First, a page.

With the superior squad he is overseeing at Leipzig, Nagelsmann’s favoured approach has evolved. If his team’s basic structure is the 5-2-3 from which they seek spaces to play possession, they often reorganise towards a 4-4-2 influenced by their opponents’ positioning.

Possession is circulated in central defence (below), in an attempt to draw opponents and create spaces that invite them to play directly to the advanced Marcel Sabitzer and Emil Forsberg, and therefore to bypass the pressing lines that exist in central midfield and potentially to more quickly reach the even more advanced Yussuf Poulsen and Timo Werner. It’s in the final third that Sabitzer or Forsberg combine with Poulsen and Werner; two of the three attackers will occupy the opposing central defenders while the third, most commonly Werner, pursues the spaces that exist.

Perfecting the press
Nagelsmann has also shown a willingness to organise his team into a different shape if the relevant fixture demands it. Leipzig have therefore often adopted a 4-2-4. When they do so, if possession travels to an opposing full-back, Forsberg and Sabitzer combine with the two forwards to press the relevant full-back; one will also attempt to negate the passing line towards the closest central midfielder, when the other will prioritise that towards the central defender (below).

On the occasions they don’t succeed in regaining possession in advanced areas, the wider priority becomes preventing opponents from carrying it through central channels by reducing the spaces in those channels closest to their goal. Laimer and Kampl will combine inside; Lukas Klostermann and Marcel Halstenberg do so in wider positions.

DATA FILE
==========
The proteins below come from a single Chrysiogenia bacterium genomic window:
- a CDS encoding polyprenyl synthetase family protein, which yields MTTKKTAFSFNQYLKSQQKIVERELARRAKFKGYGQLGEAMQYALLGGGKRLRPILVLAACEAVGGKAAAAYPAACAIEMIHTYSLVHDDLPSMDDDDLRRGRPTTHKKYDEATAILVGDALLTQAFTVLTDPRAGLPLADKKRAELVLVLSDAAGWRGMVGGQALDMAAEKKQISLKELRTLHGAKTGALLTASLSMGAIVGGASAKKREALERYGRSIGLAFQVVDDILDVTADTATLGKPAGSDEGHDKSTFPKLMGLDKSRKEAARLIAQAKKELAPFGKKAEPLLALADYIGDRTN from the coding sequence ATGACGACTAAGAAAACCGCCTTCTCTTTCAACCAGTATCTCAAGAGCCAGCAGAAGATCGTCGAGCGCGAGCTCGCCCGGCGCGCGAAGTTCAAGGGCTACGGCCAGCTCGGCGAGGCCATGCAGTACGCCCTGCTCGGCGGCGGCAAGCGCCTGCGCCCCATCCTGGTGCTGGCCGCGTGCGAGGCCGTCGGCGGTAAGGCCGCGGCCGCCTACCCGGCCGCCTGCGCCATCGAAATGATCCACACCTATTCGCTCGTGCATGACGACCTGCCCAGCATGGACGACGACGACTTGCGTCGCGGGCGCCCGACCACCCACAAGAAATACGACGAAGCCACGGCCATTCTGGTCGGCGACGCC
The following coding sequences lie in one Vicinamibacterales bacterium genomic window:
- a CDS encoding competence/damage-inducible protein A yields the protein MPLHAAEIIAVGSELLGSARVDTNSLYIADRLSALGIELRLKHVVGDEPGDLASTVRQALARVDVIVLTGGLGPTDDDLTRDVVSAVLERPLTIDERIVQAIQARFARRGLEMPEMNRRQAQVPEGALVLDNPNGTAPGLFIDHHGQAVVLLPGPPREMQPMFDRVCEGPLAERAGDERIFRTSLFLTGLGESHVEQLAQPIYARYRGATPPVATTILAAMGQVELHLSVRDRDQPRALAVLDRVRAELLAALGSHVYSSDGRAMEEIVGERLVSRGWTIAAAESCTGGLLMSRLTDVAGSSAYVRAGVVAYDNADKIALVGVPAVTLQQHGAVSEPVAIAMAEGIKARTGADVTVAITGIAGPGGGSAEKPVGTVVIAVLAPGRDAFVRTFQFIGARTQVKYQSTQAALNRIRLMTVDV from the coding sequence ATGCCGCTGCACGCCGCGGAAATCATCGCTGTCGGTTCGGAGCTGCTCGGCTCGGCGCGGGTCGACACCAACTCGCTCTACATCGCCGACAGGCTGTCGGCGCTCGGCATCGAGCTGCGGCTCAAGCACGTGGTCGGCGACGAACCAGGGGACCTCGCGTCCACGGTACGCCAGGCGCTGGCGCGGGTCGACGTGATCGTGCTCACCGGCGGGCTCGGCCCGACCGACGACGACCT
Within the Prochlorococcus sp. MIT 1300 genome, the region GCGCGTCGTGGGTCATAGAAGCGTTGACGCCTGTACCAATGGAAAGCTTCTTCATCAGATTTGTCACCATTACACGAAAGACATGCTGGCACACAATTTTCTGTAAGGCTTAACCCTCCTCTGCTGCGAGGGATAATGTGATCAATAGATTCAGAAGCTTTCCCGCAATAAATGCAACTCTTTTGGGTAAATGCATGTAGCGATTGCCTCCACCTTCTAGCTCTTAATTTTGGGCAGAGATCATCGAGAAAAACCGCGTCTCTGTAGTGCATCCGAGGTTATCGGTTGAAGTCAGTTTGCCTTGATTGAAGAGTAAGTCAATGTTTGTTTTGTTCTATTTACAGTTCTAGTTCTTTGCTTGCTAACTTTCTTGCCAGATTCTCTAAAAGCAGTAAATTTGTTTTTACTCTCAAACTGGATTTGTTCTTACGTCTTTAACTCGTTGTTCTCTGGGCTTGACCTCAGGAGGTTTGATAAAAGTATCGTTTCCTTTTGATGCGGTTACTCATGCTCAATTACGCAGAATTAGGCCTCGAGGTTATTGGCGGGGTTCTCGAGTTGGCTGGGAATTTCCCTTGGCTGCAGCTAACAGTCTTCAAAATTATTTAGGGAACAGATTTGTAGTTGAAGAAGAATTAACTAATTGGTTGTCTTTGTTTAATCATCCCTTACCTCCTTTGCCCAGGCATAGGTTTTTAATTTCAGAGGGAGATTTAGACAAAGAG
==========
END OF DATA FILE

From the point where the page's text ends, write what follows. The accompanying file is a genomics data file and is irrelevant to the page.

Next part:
A consequence of the high press Nagelsmann demands is that opponents are often forced to attempt long balls over that press, leading to battles for second balls, and therefore Leipzig having to be organised in preparation for those battles. This is particularly common against technically inferior teams, when Leipzig are likelier to attack with a wider 3-4-3, and to defend with a 5-3-2 (below), to invite them to be more adaptable.

They have been seen both directly pursuing second balls, and indirectly when they have a numerical advantage over their opponent. When an individual duel is lost those closest to the ball are in a position to respond and potentially recover it, when the favoured pattern involves a safe pass, followed by the start of a swift attack.

What that also means is that against technically gifted teams capable of playing with a high tempo – particularly during build-up phases of play – they can encounter problems. If their timing is not as it should be, any attempts to apply their press can then be ineffective.

That they have such confidence in that press regardless means that they approach it with an impressive energy and coordination. Nagelsmann also often favours a more cautious 5-3-2 against that calibre of opponent. A further potential weakness against those higher quality teams is the numerical or territorial disadvantage that can occur when players combine to target opponents. If those opponents succeed in quickly moving possession elsewhere, or in switching play, they will often prove capable of attacking into space.

Julian Nagelsmann